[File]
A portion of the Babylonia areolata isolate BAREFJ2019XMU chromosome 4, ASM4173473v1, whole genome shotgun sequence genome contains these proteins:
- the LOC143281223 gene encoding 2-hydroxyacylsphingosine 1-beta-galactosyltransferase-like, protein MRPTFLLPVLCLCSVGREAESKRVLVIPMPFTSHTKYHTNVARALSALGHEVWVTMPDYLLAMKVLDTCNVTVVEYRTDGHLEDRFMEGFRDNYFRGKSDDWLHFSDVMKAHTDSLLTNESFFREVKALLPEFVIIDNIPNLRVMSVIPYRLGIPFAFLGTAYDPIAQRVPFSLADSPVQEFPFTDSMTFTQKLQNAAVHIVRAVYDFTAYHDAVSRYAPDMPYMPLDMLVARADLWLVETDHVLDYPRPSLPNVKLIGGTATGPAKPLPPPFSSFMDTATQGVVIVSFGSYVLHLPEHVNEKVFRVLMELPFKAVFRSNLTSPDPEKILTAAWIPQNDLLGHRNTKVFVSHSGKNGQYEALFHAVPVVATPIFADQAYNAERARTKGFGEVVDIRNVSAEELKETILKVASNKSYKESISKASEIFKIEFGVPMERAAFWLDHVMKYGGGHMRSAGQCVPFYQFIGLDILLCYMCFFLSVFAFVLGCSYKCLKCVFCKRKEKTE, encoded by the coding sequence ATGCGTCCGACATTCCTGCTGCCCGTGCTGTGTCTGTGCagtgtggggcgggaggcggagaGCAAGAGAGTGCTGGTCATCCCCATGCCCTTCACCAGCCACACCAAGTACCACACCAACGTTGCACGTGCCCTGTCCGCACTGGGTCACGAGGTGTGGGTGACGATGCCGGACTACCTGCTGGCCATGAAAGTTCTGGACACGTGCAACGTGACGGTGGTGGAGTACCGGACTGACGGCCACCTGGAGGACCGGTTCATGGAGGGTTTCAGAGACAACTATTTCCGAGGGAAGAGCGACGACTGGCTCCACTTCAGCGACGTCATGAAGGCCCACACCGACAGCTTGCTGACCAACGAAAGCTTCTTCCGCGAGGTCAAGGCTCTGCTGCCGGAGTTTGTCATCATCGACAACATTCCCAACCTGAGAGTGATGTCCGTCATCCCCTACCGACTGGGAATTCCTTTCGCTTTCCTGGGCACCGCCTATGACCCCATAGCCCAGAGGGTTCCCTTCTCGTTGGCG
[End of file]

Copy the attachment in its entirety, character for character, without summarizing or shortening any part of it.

A portion of the Babylonia areolata isolate BAREFJ2019XMU chromosome 4, ASM4173473v1, whole genome shotgun sequence genome contains these proteins:
- the LOC143281223 gene encoding 2-hydroxyacylsphingosine 1-beta-galactosyltransferase-like, protein MRPTFLLPVLCLCSVGREAESKRVLVIPMPFTSHTKYHTNVARALSALGHEVWVTMPDYLLAMKVLDTCNVTVVEYRTDGHLEDRFMEGFRDNYFRGKSDDWLHFSDVMKAHTDSLLTNESFFREVKALLPEFVIIDNIPNLRVMSVIPYRLGIPFAFLGTAYDPIAQRVPFSLADSPVQEFPFTDSMTFTQKLQNAAVHIVRAVYDFTAYHDAVSRYAPDMPYMPLDMLVARADLWLVETDHVLDYPRPSLPNVKLIGGTATGPAKPLPPPFSSFMDTATQGVVIVSFGSYVLHLPEHVNEKVFRVLMELPFKAVFRSNLTSPDPEKILTAAWIPQNDLLGHRNTKVFVSHSGKNGQYEALFHAVPVVATPIFADQAYNAERARTKGFGEVVDIRNVSAEELKETILKVASNKSYKESISKASEIFKIEFGVPMERAAFWLDHVMKYGGGHMRSAGQCVPFYQFIGLDILLCYMCFFLSVFAFVLGCSYKCLKCVFCKRKEKTE, encoded by the coding sequence ATGCGTCCGACATTCCTGCTGCCCGTGCTGTGTCTGTGCagtgtggggcgggaggcggagaGCAAGAGAGTGCTGGTCATCCCCATGCCCTTCACCAGCCACACCAAGTACCACACCAACGTTGCACGTGCCCTGTCCGCACTGGGTCACGAGGTGTGGGTGACGATGCCGGACTACCTGCTGGCCATGAAAGTTCTGGACACGTGCAACGTGACGGTGGTGGAGTACCGGACTGACGGCCACCTGGAGGACCGGTTCATGGAGGGTTTCAGAGACAACTATTTCCGAGGGAAGAGCGACGACTGGCTCCACTTCAGCGACGTCATGAAGGCCCACACCGACAGCTTGCTGACCAACGAAAGCTTCTTCCGCGAGGTCAAGGCTCTGCTGCCGGAGTTTGTCATCATCGACAACATTCCCAACCTGAGAGTGATGTCCGTCATCCCCTACCGACTGGGAATTCCTTTCGCTTTCCTGGGCACCGCCTATGACCCCATAGCCCAGAGGGTTCCCTTCTCGTTGGCG